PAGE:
Is Shopify Inc. (TSX:SHOP) a Recession-Proof Growth Stock?

Shopify Inc. (TSX:SHOP)(NYSE:SHOP) may see slowing growth amid a global sharp recession, but this weakness offers a buying opportunity for its stock.

| More on:
Handwriting text writing Are You Ready For Tomorrow question. Concept meaning Preparation to the future Motivation Stand blackboard with white words behind blurry blue paper lobs woody floor.

Image source: Getty Images

As the markets stage a powerful rebound after the steep decline, many investors wonder if this is the right time to start buying growth stocks such as the e-commerce platform provider Shopify Inc. (TSX:SHOP)(NYSE:SHOP).

The answer to this question depends on which areas of the market you’re targeting and your investing horizon. The deadly coronavirus pandemic has hurt some sectors a great deal, which will take a considerable time to recover. Airlines, hotels, and energy are among those sectors  in deep trouble — and the turnaround won’t be quick.

But the companies which facilitate e-commerce will be the first to recover their lost grounds as they benefit from lockdowns, work-from-home trends and consumers’ changing preferences. For these reasons, Shopify is a great stock to buy now. 

 A 35% jump in Shopify stock from the lowest point this month shows that upward momentum is strong and investors see a quick rebound in the company’s business. Trading at $618.53 at writing, Shopify stock is up about 20% this year, massively outperforming the benchmark index.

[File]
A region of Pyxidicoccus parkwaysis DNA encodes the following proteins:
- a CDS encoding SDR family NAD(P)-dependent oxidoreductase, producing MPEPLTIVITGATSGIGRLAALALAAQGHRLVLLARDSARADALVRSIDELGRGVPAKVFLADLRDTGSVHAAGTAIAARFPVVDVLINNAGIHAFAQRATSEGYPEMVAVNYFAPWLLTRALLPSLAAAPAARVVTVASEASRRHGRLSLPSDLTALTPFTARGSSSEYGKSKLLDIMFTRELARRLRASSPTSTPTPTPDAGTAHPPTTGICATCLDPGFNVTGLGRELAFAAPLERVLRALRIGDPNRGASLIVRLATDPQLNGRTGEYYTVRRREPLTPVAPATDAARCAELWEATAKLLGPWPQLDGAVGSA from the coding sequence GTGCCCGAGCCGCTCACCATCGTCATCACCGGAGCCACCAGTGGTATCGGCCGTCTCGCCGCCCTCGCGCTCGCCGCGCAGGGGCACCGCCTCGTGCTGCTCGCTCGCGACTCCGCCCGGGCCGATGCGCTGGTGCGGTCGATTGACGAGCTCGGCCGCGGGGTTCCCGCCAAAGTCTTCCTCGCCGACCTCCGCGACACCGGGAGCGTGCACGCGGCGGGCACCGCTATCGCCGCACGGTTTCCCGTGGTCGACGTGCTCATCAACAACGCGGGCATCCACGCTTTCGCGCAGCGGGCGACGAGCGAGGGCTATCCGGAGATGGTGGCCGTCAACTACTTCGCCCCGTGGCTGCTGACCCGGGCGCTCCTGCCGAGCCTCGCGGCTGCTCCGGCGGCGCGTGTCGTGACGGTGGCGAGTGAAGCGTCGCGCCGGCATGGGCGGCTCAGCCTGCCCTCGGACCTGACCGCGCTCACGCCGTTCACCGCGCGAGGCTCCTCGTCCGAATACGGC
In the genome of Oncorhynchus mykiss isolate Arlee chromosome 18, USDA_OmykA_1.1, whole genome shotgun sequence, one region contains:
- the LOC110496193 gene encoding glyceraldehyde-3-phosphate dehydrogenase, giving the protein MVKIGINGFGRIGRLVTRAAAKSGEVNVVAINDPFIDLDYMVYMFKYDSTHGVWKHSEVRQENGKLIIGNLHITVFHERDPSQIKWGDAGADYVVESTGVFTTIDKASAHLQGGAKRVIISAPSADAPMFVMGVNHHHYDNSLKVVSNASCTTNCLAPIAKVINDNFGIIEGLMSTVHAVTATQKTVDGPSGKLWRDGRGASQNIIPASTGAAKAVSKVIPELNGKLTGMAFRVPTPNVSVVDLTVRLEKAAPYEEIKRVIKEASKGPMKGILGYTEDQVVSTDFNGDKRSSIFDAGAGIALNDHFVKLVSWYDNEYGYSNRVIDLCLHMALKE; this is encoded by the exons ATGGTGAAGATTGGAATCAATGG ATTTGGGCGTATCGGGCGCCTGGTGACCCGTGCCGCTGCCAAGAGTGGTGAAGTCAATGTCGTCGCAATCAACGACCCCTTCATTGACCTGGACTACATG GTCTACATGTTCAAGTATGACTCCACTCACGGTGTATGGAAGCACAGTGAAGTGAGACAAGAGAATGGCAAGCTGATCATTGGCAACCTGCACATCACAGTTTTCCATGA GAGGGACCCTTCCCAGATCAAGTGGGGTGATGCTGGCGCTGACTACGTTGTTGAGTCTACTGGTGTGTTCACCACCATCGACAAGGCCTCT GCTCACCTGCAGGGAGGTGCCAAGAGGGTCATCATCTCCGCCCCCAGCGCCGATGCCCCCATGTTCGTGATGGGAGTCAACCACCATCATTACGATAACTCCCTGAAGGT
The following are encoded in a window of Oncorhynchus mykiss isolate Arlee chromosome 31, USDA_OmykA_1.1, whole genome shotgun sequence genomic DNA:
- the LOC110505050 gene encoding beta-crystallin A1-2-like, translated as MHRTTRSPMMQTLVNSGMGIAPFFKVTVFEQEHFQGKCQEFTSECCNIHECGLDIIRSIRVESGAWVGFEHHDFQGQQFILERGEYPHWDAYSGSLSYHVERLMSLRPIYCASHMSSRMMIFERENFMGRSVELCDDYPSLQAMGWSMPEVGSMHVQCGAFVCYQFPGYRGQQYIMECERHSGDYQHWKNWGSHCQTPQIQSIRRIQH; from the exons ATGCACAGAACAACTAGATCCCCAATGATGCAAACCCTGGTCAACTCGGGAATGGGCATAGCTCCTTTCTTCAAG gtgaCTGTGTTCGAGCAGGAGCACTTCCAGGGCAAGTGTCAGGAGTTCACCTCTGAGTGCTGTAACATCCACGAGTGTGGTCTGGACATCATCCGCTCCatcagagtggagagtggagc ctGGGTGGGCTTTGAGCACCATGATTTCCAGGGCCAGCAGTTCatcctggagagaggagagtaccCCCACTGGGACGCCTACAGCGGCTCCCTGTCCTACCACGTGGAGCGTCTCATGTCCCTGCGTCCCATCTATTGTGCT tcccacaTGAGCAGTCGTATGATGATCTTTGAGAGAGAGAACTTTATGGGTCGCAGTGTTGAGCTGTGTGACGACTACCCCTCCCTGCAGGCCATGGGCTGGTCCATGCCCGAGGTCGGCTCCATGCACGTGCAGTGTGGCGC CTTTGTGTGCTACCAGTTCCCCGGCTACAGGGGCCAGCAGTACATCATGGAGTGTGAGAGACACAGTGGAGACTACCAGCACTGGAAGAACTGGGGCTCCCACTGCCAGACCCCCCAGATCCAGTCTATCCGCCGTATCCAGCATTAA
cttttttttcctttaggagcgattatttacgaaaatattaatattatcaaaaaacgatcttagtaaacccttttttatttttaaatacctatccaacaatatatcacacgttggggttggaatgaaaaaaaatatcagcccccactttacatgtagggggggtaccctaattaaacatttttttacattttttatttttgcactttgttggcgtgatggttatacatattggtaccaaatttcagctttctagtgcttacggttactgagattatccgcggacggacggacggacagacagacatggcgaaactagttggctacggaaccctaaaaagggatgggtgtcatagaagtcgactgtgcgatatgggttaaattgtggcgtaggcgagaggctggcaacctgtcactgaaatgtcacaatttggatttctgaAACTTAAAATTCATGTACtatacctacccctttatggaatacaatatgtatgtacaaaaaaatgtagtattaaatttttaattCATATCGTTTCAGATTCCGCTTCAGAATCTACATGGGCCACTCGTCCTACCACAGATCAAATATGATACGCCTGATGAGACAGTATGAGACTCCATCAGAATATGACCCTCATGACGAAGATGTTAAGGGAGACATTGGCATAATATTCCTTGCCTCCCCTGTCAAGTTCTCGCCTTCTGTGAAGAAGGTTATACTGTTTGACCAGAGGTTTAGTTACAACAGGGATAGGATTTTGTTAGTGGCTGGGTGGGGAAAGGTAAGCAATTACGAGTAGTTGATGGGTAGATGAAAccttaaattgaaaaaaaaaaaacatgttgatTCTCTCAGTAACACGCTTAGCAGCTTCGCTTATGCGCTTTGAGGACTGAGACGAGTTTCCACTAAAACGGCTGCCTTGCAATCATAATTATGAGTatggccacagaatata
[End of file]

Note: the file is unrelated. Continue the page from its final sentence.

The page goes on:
Shopify, which mostly helps small- and medium-sized businesses to set up their online stores, isn’t immune to recessionary trends and certainly has to reduce its growth forecast for 2020 and beyond. 

A large portion of Shopify’s growth is tied with sales from “Merchant Solutions,” which is based on goods that vendors sell using Shopify’s platform. An economic contraction will hit such spending.

A shift to e-commerce

But if you’re a long-term investor and your investment horizon is for the next five to 10 years, you don’t need to panic. Companies like Shopify are accelerating a shift to e-commerce and will rebound strongly once this pandemic-triggered slowdown is over.

Shopify, with its over 900,000 merchants, expanding services and access to new international markets has a diversified portfolio and is ready to take advantage of the consumer shift to online shopping.

Just before the latest market plunge, Shopify reported a very strong fourth quarter that saw sales grow by 47% to US$505.2 million. For 2020, Shopify said it sees revenue of $2.13 billion-$2.16 billion compared with analysts’ projections of $2.12 billion.

The key metric of gross merchandise volume, which represents the value of all goods sold on the platform, increased 47% from a year earlier.

Another strength that makes Shopify stock a good buy-and-hold candidate for long-term investors is its strong cash position. Shopify has over $2.4 billion in cash on hand and no debt.

The company was also free-cash-flow positive in 2019. During a recession, the company has the option of slowing down its spending and focusing on its existing markets to consolidate its market share.

Bottom line

Shopify stock’s meteoric jump in the past year has been backed by earnings momentum and the company’s potential for future growth. After the coronavirus pandemic, however, investors should expect a short-term pause in this journey.

A massive liquidity injection by governments globally and an extremely low borrowing cost will pave the way for another consumer boom, helping e-commerce and the companies behind this trend in the days to come.

This article represents the opinion of the writer, who may disagree with the “official” recommendation position of a Motley Fool premium service or advisor. We’re Motley! Questioning an investing thesis — even one of our own — helps us all think critically about investing and make decisions that help us become smarter, happier, and richer, so we sometimes publish articles that may not be in line with recommendations, rankings or other content.

Fool contributor Haris Anwar has no position in the stocks mentioned in this article. Tom Gardner owns shares of Shopify. The Motley Fool owns shares of and recommends Shopify.

More on Tech Stocks